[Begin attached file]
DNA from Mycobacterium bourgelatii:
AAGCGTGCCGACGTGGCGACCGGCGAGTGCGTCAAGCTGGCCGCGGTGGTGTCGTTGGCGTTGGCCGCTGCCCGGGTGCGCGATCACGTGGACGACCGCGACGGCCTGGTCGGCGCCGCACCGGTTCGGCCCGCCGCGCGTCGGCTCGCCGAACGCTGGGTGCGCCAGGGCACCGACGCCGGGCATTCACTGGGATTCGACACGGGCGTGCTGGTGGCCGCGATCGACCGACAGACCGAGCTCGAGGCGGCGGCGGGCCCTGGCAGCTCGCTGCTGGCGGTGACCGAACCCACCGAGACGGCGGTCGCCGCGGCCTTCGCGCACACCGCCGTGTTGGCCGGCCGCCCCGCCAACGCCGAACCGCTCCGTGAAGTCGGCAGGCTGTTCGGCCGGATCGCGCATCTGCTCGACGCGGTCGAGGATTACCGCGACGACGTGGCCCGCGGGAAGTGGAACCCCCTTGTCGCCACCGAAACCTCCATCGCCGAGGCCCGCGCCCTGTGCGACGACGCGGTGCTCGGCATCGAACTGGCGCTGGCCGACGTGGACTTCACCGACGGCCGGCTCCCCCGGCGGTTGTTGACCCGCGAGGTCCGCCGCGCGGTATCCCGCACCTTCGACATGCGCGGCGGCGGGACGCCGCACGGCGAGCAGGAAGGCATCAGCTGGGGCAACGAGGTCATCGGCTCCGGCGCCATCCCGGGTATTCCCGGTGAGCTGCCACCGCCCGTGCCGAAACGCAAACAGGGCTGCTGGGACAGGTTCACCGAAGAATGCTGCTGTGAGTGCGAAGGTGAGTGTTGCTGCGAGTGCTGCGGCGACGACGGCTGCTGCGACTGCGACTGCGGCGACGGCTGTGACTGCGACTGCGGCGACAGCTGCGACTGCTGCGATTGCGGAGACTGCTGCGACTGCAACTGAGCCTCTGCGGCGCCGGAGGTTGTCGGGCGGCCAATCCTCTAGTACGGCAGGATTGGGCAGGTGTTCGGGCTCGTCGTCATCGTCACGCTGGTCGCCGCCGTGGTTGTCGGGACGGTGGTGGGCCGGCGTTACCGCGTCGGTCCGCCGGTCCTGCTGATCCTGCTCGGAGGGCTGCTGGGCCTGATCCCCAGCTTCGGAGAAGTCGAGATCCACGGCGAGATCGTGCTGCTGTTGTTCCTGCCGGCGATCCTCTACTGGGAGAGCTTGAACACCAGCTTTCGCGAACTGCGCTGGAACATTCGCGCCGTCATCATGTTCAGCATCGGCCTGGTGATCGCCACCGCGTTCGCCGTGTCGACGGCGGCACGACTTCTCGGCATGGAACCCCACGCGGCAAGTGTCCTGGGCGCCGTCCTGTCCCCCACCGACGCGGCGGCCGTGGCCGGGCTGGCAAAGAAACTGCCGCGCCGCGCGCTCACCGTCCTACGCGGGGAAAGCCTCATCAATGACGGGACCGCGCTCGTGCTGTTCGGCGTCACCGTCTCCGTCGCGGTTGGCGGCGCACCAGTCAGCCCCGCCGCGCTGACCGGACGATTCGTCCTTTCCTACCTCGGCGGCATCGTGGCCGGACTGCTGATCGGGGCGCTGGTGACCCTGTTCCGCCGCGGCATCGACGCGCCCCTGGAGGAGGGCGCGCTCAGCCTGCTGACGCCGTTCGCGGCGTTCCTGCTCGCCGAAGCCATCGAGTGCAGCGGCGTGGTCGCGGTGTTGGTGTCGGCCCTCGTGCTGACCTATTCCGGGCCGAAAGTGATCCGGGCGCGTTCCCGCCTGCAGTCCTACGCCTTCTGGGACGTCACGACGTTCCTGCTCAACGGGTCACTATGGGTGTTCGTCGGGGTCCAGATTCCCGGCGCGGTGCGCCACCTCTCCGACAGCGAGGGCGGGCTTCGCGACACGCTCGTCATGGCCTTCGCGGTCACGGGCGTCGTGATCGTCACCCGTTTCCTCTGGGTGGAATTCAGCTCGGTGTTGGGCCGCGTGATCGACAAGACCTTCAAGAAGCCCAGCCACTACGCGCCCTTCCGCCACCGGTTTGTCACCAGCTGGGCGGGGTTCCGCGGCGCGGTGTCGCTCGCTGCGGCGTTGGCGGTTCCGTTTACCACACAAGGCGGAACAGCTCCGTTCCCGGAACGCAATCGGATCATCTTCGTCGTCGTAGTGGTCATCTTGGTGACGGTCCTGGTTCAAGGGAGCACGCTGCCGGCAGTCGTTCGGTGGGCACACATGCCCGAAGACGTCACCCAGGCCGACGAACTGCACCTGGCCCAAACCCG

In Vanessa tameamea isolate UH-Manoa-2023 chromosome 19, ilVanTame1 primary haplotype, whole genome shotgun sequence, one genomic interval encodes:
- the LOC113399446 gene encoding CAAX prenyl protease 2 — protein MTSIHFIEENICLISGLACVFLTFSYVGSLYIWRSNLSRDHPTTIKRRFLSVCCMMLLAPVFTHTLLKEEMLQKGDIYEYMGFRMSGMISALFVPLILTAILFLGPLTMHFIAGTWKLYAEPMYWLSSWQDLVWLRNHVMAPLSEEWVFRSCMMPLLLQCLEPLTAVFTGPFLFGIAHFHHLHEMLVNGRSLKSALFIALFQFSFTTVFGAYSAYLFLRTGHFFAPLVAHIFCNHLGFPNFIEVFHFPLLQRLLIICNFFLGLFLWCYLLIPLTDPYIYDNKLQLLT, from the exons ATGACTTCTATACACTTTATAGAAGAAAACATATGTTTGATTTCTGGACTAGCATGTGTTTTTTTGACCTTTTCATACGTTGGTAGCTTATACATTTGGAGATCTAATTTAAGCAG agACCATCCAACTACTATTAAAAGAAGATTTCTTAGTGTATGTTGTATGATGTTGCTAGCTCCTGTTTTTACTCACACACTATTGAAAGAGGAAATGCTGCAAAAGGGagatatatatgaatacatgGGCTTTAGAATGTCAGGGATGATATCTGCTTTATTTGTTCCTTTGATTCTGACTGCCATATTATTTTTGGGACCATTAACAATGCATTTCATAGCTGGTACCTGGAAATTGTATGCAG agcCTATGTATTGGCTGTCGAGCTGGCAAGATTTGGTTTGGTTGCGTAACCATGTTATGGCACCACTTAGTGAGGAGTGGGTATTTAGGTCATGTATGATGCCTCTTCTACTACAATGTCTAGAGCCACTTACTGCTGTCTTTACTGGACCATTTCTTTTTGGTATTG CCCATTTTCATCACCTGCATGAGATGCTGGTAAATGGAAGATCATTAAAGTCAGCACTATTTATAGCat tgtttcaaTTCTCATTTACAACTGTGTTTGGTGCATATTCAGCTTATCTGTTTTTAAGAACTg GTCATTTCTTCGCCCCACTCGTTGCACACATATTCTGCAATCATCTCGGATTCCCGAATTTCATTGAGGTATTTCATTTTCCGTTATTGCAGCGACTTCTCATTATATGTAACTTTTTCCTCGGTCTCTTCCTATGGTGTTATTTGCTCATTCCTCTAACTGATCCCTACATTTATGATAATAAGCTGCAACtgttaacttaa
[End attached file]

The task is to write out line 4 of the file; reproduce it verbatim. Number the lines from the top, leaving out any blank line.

- the LOC113399446 gene encoding CAAX prenyl protease 2 — protein MTSIHFIEENICLISGLACVFLTFSYVGSLYIWRSNLSRDHPTTIKRRFLSVCCMMLLAPVFTHTLLKEEMLQKGDIYEYMGFRMSGMISALFVPLILTAILFLGPLTMHFIAGTWKLYAEPMYWLSSWQDLVWLRNHVMAPLSEEWVFRSCMMPLLLQCLEPLTAVFTGPFLFGIAHFHHLHEMLVNGRSLKSALFIALFQFSFTTVFGAYSAYLFLRTGHFFAPLVAHIFCNHLGFPNFIEVFHFPLLQRLLIICNFFLGLFLWCYLLIPLTDPYIYDNKLQLLT, from the exons ATGACTTCTATACACTTTATAGAAGAAAACATATGTTTGATTTCTGGACTAGCATGTGTTTTTTTGACCTTTTCATACGTTGGTAGCTTATACATTTGGAGATCTAATTTAAGCAG agACCATCCAACTACTATTAAAAGAAGATTTCTTAGTGTATGTTGTATGATGTTGCTAGCTCCTGTTTTTACTCACACACTATTGAAAGAGGAAATGCTGCAAAAGGGagatatatatgaatacatgGGCTTTAGAATGTCAGGGATGATATCTGCTTTATTTGTTCCTTTGATTCTGACTGCCATATTATTTTTGGGACCATTAACAATGCATTTCATAGCTGGTACCTGGAAATTGTATGCAG agcCTATGTATTGGCTGTCGAGCTGGCAAGATTTGGTTTGGTTGCGTAACCATGTTATGGCACCACTTAGTGAGGAGTGGGTATTTAGGTCATGTATGATGCCTCTTCTACTACAATGTCTAGAGCCACTTACTGCTGTCTTTACTGGACCATTTCTTTTTGGTATTG CCCATTTTCATCACCTGCATGAGATGCTGGTAAATGGAAGATCATTAAAGTCAGCACTATTTATAGCat tgtttcaaTTCTCATTTACAACTGTGTTTGGTGCATATTCAGCTTATCTGTTTTTAAGAACTg GTCATTTCTTCGCCCCACTCGTTGCACACATATTCTGCAATCATCTCGGATTCCCGAATTTCATTGAGGTATTTCATTTTCCGTTATTGCAGCGACTTCTCATTATATGTAACTTTTTCCTCGGTCTCTTCCTATGGTGTTATTTGCTCATTCCTCTAACTGATCCCTACATTTATGATAATAAGCTGCAACtgttaacttaa